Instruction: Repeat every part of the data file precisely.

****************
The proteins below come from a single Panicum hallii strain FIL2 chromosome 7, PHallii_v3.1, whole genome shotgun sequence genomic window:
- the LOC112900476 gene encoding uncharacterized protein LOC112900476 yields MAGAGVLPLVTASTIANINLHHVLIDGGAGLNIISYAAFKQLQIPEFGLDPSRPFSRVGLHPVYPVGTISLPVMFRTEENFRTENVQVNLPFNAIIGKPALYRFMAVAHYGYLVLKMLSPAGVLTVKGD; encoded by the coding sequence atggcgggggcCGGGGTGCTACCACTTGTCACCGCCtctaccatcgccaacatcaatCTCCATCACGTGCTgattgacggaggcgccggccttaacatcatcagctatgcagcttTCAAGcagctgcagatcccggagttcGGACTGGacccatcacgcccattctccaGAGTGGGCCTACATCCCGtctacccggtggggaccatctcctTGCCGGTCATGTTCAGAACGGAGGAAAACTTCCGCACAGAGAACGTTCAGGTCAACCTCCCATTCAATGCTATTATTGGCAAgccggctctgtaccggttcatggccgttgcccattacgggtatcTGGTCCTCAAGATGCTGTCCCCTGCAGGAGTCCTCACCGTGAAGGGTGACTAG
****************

The proteins below come from a single Panicum hallii strain FIL2 chromosome 7, PHallii_v3.1, whole genome shotgun sequence genomic window:
- the LOC112900476 gene encoding uncharacterized protein LOC112900476 yields MAGAGVLPLVTASTIANINLHHVLIDGGAGLNIISYAAFKQLQIPEFGLDPSRPFSRVGLHPVYPVGTISLPVMFRTEENFRTENVQVNLPFNAIIGKPALYRFMAVAHYGYLVLKMLSPAGVLTVKGD; encoded by the coding sequence atggcgggggcCGGGGTGCTACCACTTGTCACCGCCtctaccatcgccaacatcaatCTCCATCACGTGCTgattgacggaggcgccggccttaacatcatcagctatgcagcttTCAAGcagctgcagatcccggagttcGGACTGGacccatcacgcccattctccaGAGTGGGCCTACATCCCGtctacccggtggggaccatctcctTGCCGGTCATGTTCAGAACGGAGGAAAACTTCCGCACAGAGAACGTTCAGGTCAACCTCCCATTCAATGCTATTATTGGCAAgccggctctgtaccggttcatggccgttgcccattacgggtatcTGGTCCTCAAGATGCTGTCCCCTGCAGGAGTCCTCACCGTGAAGGGTGACTAG